What is remarkable is that the amount of total impinging energy absorbed by the foil just below k-edge is only 19.8% for a 50 micron thick foil and 35.7% for a 100 micron thick foil. The 100 micron thick target absorbs considerably more energy higher than the k-edge value than does the 50 micron thick target. The energy absorption mechanisms for energy above k-edge includes additional generation of k-alpha radiation. This additional k-alpha radiation would be higher for the 100 micron thick target compared to the 50 micron thick target, adding useful x-rays as k-alpha radiation. This phenomenon is clearly illustrated in FIG. 4. As the target thickness is increased from 25 to 130 micron thick tantalum, the percentage of x-radiation between 55 and 60 kev (kα for tantalum is 56.278 kev) increases steadily as the targets become thicker. This can be explained by the additional k-alpha radiation being generated from energy above k-edge. Although the amount of x-radiation absorbed by the target just below the k-edge is small, as thicker targets are used additional tube current may be required to maintain the proper level of x-rays required for the x-ray application. If tube current is increased the amount of heat to be removed from the surface of the target increases. Thus is applications where the amount of total output flux of x-radiation is critical, additional steps may be required to remove the heat generated by additonal tube current.

To remove excess heat, transmission tubes can readily take advantage of impinging high pressure fluids onto the opposite side of the end window from where the electrons impinge the target. Transmission tubes are particularly well suited to removal of heat by forcing turbulent liquid flow over the surface of the end window. Because the heat can be removed very close to where heat is generated, the temperature rise on the vacuum side of the target can be minimized. Similarly it is well known that with a thick target tube, the heat distribution of the electrons impinging the target spreads out as the electrons enter the thick target. This spreading of the heat reduces the temperature rise at the point where the electrons impinge the target in the focal spot and allow for higher tube currents. In the tube of the current invention the thickness of the end window substrate can be as thin as about 100 to 250 microns allowing for removal of heat generated by the electron beam with liquid cooling about 150-450 microns from the beam spot on the target. Because the heat flux impinging the target can be very high, when a liquid coolant is used to remove heat, maximum use should be made of a phase change from liquid to vapor near the spot of electron impingement.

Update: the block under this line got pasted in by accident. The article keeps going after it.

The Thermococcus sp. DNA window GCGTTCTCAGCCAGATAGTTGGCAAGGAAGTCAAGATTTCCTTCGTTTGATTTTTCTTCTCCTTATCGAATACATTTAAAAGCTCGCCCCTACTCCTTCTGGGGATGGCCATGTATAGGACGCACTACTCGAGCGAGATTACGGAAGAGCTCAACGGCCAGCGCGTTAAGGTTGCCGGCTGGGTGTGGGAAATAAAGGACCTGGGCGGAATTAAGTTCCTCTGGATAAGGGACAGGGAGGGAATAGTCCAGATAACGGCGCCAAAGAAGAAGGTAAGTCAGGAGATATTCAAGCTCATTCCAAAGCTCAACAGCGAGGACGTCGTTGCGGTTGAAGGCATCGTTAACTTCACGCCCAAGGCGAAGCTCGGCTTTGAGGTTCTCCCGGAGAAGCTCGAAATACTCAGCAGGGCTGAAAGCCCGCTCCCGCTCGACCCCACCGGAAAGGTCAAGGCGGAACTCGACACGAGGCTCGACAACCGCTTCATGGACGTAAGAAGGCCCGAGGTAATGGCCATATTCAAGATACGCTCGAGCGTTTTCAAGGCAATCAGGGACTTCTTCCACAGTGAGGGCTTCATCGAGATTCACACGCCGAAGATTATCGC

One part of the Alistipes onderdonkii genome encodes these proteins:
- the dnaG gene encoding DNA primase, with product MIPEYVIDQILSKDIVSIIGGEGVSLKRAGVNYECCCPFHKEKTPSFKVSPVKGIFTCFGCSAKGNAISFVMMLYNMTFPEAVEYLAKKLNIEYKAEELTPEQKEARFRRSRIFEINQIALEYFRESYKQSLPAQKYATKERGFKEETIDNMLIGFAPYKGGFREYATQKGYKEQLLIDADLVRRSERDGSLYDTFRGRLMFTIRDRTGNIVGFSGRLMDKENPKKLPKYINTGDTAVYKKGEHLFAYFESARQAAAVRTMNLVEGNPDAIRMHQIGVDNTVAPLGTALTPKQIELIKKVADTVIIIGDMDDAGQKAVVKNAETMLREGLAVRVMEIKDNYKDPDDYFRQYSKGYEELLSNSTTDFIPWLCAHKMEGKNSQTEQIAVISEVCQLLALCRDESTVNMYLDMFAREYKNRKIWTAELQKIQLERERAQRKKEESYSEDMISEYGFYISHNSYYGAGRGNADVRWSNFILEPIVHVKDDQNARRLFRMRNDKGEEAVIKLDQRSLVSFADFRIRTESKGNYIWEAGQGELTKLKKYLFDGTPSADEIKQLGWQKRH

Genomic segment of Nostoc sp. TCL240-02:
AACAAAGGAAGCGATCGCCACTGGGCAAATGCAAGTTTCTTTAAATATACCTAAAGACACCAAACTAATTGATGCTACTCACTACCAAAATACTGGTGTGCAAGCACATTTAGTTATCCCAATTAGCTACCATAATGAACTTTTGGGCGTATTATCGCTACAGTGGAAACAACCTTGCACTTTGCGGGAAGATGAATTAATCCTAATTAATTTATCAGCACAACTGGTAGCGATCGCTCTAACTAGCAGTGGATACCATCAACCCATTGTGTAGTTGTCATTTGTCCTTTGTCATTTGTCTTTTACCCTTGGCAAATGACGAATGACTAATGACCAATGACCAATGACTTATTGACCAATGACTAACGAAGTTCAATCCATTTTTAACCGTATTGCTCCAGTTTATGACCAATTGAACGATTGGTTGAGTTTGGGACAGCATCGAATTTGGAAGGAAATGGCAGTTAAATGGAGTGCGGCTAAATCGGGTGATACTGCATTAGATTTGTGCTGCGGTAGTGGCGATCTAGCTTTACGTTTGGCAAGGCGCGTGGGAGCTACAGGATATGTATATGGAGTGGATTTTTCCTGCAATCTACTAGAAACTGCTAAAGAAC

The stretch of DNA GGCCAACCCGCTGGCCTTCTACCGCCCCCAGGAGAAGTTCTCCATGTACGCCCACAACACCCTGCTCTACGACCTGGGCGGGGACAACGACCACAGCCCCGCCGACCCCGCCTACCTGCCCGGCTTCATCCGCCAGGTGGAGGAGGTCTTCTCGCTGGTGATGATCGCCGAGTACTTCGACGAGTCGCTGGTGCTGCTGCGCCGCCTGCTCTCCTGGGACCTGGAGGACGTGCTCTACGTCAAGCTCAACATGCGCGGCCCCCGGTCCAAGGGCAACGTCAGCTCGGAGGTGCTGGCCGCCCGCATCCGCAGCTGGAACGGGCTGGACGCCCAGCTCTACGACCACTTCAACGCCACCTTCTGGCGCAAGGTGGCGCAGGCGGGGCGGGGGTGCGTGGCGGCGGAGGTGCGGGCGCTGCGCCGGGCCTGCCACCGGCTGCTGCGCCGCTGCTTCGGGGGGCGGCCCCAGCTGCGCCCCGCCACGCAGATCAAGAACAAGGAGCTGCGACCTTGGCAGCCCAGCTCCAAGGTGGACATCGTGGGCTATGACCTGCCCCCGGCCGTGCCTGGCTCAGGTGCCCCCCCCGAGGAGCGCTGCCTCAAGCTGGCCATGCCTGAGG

The industry standard x-ray tube used for mammography imaging is a reflection type x-ray tube of FIG. 2 made with a molybdenum target and an additional 30 micron thick molybdenum filter positioned outside of the tube vacuum to significantly alter the output of the reflection tube spectrum and increase characteristic k-alpha radiation from the molybdenum target. It does so at an undesirable increase of filter blur since the filter was added outside the tube typically at a distance of more than 15 mm from the place where the electrons impinged the reflection target.

In an effort to examine the use of transmission x-ray tubes for the mammography imaging market if a transmission tube were used the filter could be part of a thick target and hence filter blur could be significantly reduced compared to the reflection type tube. A 25-micron thick molybdenum target was made as the target for a transmission tube according to those knowledgeable in the production of transmission tubes. The thick molybdenum target would act as its own filter and the filter would be so close to the spot where x-rays were generated, x-ray image quality should be improved. However, because of the common sense that thicker targets would filter their own x-rays, the target thickness was limited to 25 microns. Such an experimental tube was made and the output spectrum analyzed.